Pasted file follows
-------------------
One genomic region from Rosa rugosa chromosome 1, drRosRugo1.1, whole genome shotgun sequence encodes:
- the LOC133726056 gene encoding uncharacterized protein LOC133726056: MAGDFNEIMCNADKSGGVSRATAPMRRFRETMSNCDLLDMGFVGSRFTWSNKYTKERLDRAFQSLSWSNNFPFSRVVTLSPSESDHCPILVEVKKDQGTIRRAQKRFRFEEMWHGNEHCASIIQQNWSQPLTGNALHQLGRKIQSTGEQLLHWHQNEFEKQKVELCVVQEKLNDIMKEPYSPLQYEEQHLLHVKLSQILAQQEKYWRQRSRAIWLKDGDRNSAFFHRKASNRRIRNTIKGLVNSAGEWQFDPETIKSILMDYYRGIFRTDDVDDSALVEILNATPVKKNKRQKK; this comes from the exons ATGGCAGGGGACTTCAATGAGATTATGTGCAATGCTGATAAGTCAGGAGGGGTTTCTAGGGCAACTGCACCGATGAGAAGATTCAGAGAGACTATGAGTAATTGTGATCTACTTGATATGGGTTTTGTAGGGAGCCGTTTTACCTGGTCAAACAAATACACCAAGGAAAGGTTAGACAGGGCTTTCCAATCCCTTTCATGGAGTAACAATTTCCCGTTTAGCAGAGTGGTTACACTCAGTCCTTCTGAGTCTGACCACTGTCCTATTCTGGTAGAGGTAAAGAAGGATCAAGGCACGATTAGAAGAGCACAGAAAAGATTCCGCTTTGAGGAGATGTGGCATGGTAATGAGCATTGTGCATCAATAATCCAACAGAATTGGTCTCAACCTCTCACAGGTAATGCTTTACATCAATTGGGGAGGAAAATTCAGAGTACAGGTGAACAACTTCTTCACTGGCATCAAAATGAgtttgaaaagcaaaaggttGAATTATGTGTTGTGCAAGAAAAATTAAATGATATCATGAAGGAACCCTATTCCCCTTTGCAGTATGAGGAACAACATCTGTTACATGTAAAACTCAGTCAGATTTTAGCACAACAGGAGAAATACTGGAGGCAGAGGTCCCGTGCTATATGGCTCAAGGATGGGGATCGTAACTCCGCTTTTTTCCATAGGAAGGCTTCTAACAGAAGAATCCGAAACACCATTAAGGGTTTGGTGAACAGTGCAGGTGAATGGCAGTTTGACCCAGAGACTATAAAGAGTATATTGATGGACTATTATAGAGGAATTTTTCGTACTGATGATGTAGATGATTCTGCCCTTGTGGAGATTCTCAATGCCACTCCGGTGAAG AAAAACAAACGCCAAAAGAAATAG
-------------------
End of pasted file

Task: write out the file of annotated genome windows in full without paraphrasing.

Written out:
One genomic region from Rosa rugosa chromosome 1, drRosRugo1.1, whole genome shotgun sequence encodes:
- the LOC133726056 gene encoding uncharacterized protein LOC133726056: MAGDFNEIMCNADKSGGVSRATAPMRRFRETMSNCDLLDMGFVGSRFTWSNKYTKERLDRAFQSLSWSNNFPFSRVVTLSPSESDHCPILVEVKKDQGTIRRAQKRFRFEEMWHGNEHCASIIQQNWSQPLTGNALHQLGRKIQSTGEQLLHWHQNEFEKQKVELCVVQEKLNDIMKEPYSPLQYEEQHLLHVKLSQILAQQEKYWRQRSRAIWLKDGDRNSAFFHRKASNRRIRNTIKGLVNSAGEWQFDPETIKSILMDYYRGIFRTDDVDDSALVEILNATPVKKNKRQKK; this comes from the exons ATGGCAGGGGACTTCAATGAGATTATGTGCAATGCTGATAAGTCAGGAGGGGTTTCTAGGGCAACTGCACCGATGAGAAGATTCAGAGAGACTATGAGTAATTGTGATCTACTTGATATGGGTTTTGTAGGGAGCCGTTTTACCTGGTCAAACAAATACACCAAGGAAAGGTTAGACAGGGCTTTCCAATCCCTTTCATGGAGTAACAATTTCCCGTTTAGCAGAGTGGTTACACTCAGTCCTTCTGAGTCTGACCACTGTCCTATTCTGGTAGAGGTAAAGAAGGATCAAGGCACGATTAGAAGAGCACAGAAAAGATTCCGCTTTGAGGAGATGTGGCATGGTAATGAGCATTGTGCATCAATAATCCAACAGAATTGGTCTCAACCTCTCACAGGTAATGCTTTACATCAATTGGGGAGGAAAATTCAGAGTACAGGTGAACAACTTCTTCACTGGCATCAAAATGAgtttgaaaagcaaaaggttGAATTATGTGTTGTGCAAGAAAAATTAAATGATATCATGAAGGAACCCTATTCCCCTTTGCAGTATGAGGAACAACATCTGTTACATGTAAAACTCAGTCAGATTTTAGCACAACAGGAGAAATACTGGAGGCAGAGGTCCCGTGCTATATGGCTCAAGGATGGGGATCGTAACTCCGCTTTTTTCCATAGGAAGGCTTCTAACAGAAGAATCCGAAACACCATTAAGGGTTTGGTGAACAGTGCAGGTGAATGGCAGTTTGACCCAGAGACTATAAAGAGTATATTGATGGACTATTATAGAGGAATTTTTCGTACTGATGATGTAGATGATTCTGCCCTTGTGGAGATTCTCAATGCCACTCCGGTGAAG AAAAACAAACGCCAAAAGAAATAG